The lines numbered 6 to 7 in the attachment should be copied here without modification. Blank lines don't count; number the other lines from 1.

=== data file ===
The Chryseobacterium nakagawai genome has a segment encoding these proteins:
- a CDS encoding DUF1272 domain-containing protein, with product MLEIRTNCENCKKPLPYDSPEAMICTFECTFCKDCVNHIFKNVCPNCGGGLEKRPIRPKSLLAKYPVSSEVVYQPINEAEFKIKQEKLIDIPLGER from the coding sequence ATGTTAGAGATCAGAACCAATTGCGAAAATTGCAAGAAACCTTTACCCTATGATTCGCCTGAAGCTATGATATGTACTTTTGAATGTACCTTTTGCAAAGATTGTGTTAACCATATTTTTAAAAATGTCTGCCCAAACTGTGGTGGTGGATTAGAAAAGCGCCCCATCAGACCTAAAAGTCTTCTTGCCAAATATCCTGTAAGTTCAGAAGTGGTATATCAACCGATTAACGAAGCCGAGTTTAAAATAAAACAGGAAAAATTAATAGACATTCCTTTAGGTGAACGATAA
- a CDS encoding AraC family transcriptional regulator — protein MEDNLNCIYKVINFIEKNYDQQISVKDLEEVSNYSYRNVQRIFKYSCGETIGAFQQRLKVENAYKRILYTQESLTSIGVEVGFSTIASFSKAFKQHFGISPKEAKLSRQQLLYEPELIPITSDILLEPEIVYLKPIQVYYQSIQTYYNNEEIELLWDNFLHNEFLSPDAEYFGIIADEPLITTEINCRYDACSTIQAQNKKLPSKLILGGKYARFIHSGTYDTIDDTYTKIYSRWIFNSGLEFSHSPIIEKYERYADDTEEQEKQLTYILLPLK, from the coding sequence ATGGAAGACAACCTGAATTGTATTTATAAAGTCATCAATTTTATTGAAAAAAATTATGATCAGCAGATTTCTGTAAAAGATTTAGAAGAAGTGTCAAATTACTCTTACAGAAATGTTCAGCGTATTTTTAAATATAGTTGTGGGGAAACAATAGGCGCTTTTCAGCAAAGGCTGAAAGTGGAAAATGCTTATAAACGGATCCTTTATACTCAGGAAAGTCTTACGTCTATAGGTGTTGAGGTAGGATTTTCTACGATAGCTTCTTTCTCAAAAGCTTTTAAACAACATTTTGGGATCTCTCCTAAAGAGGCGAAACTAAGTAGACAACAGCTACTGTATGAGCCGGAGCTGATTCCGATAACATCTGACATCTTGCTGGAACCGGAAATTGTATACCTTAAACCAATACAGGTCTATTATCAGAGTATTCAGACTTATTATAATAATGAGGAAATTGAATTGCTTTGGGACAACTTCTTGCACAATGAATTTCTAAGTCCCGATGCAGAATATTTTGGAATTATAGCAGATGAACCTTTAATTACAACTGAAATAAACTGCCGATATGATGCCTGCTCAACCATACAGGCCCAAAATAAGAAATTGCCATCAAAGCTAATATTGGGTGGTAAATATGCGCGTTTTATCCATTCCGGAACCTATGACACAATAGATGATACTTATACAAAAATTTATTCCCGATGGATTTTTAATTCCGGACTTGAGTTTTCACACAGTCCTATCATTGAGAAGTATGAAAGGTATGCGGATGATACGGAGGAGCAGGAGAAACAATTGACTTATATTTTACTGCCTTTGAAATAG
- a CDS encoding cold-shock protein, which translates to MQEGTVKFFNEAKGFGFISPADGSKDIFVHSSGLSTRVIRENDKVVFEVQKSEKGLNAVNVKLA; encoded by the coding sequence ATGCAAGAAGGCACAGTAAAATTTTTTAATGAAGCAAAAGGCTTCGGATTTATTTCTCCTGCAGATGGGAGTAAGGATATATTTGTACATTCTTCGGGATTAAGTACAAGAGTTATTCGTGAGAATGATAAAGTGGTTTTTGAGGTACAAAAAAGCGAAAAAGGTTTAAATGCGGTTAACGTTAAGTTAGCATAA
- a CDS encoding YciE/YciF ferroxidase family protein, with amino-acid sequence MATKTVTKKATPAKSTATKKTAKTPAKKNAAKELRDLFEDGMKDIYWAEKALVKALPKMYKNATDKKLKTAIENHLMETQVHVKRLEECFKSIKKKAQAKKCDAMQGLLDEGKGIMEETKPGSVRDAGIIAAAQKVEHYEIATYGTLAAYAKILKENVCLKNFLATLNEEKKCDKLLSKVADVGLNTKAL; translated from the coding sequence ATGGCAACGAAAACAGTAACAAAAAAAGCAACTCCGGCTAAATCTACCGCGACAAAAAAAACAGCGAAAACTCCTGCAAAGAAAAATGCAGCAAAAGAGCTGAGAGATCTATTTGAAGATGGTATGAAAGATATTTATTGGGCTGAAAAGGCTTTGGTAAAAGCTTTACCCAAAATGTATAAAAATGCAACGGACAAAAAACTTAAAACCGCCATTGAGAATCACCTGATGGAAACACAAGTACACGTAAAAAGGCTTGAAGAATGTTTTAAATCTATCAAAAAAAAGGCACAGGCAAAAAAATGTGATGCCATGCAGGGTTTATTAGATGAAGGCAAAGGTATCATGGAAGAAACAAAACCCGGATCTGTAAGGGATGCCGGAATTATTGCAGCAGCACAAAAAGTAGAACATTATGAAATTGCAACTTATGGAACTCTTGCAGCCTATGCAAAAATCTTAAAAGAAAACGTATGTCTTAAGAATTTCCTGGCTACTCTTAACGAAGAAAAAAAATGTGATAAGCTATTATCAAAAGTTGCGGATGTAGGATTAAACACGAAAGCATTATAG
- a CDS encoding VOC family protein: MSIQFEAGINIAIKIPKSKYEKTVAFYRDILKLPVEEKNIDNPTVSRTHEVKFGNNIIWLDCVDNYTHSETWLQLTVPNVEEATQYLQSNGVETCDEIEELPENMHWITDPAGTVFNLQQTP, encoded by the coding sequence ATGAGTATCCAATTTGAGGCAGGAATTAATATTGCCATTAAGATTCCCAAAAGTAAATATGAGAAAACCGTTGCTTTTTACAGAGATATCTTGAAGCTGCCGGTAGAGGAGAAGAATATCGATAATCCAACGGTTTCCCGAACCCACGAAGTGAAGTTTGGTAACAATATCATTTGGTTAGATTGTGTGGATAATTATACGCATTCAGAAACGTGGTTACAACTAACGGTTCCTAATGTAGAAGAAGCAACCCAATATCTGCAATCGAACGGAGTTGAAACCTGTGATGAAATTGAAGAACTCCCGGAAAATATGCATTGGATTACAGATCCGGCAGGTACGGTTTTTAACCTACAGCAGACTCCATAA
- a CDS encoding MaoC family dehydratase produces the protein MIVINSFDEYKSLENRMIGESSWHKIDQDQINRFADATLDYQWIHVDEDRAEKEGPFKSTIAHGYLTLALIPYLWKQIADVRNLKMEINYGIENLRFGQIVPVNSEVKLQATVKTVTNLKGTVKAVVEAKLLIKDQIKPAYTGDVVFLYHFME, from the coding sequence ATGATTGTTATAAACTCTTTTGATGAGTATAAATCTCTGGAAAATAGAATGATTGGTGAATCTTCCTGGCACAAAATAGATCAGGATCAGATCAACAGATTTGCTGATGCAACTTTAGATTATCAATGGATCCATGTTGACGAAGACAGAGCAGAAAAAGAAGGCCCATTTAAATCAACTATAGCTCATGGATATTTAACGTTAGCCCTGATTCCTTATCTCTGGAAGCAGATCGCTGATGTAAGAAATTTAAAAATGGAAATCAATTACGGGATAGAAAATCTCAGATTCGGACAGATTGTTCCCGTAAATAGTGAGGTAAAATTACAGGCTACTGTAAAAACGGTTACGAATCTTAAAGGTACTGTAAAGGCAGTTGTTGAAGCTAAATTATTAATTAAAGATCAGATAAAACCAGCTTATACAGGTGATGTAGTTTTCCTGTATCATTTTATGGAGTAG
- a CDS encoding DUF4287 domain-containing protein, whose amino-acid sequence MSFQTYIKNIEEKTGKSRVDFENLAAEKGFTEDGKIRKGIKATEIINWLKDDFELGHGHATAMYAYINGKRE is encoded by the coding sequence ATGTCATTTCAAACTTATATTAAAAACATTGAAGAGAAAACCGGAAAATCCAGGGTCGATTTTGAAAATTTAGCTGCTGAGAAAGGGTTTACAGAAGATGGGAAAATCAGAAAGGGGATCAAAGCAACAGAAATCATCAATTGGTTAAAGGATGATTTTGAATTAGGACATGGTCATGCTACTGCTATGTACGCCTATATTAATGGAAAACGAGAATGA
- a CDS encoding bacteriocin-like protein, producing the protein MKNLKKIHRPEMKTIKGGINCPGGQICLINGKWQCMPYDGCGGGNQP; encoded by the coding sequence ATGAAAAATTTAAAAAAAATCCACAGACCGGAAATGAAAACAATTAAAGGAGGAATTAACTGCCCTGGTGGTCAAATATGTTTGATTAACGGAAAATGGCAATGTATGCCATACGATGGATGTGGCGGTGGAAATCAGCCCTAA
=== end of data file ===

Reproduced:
- a CDS encoding VOC family protein: MSIQFEAGINIAIKIPKSKYEKTVAFYRDILKLPVEEKNIDNPTVSRTHEVKFGNNIIWLDCVDNYTHSETWLQLTVPNVEEATQYLQSNGVETCDEIEELPENMHWITDPAGTVFNLQQTP, encoded by the coding sequence ATGAGTATCCAATTTGAGGCAGGAATTAATATTGCCATTAAGATTCCCAAAAGTAAATATGAGAAAACCGTTGCTTTTTACAGAGATATCTTGAAGCTGCCGGTAGAGGAGAAGAATATCGATAATCCAACGGTTTCCCGAACCCACGAAGTGAAGTTTGGTAACAATATCATTTGGTTAGATTGTGTGGATAATTATACGCATTCAGAAACGTGGTTACAACTAACGGTTCCTAATGTAGAAGAAGCAACCCAATATCTGCAATCGAACGGAGTTGAAACCTGTGATGAAATTGAAGAACTCCCGGAAAATATGCATTGGATTACAGATCCGGCAGGTACGGTTTTTAACCTACAGCAGACTCCATAA
- a CDS encoding MaoC family dehydratase produces the protein MIVINSFDEYKSLENRMIGESSWHKIDQDQINRFADATLDYQWIHVDEDRAEKEGPFKSTIAHGYLTLALIPYLWKQIADVRNLKMEINYGIENLRFGQIVPVNSEVKLQATVKTVTNLKGTVKAVVEAKLLIKDQIKPAYTGDVVFLYHFME, from the coding sequence ATGATTGTTATAAACTCTTTTGATGAGTATAAATCTCTGGAAAATAGAATGATTGGTGAATCTTCCTGGCACAAAATAGATCAGGATCAGATCAACAGATTTGCTGATGCAACTTTAGATTATCAATGGATCCATGTTGACGAAGACAGAGCAGAAAAAGAAGGCCCATTTAAATCAACTATAGCTCATGGATATTTAACGTTAGCCCTGATTCCTTATCTCTGGAAGCAGATCGCTGATGTAAGAAATTTAAAAATGGAAATCAATTACGGGATAGAAAATCTCAGATTCGGACAGATTGTTCCCGTAAATAGTGAGGTAAAATTACAGGCTACTGTAAAAACGGTTACGAATCTTAAAGGTACTGTAAAGGCAGTTGTTGAAGCTAAATTATTAATTAAAGATCAGATAAAACCAGCTTATACAGGTGATGTAGTTTTCCTGTATCATTTTATGGAGTAG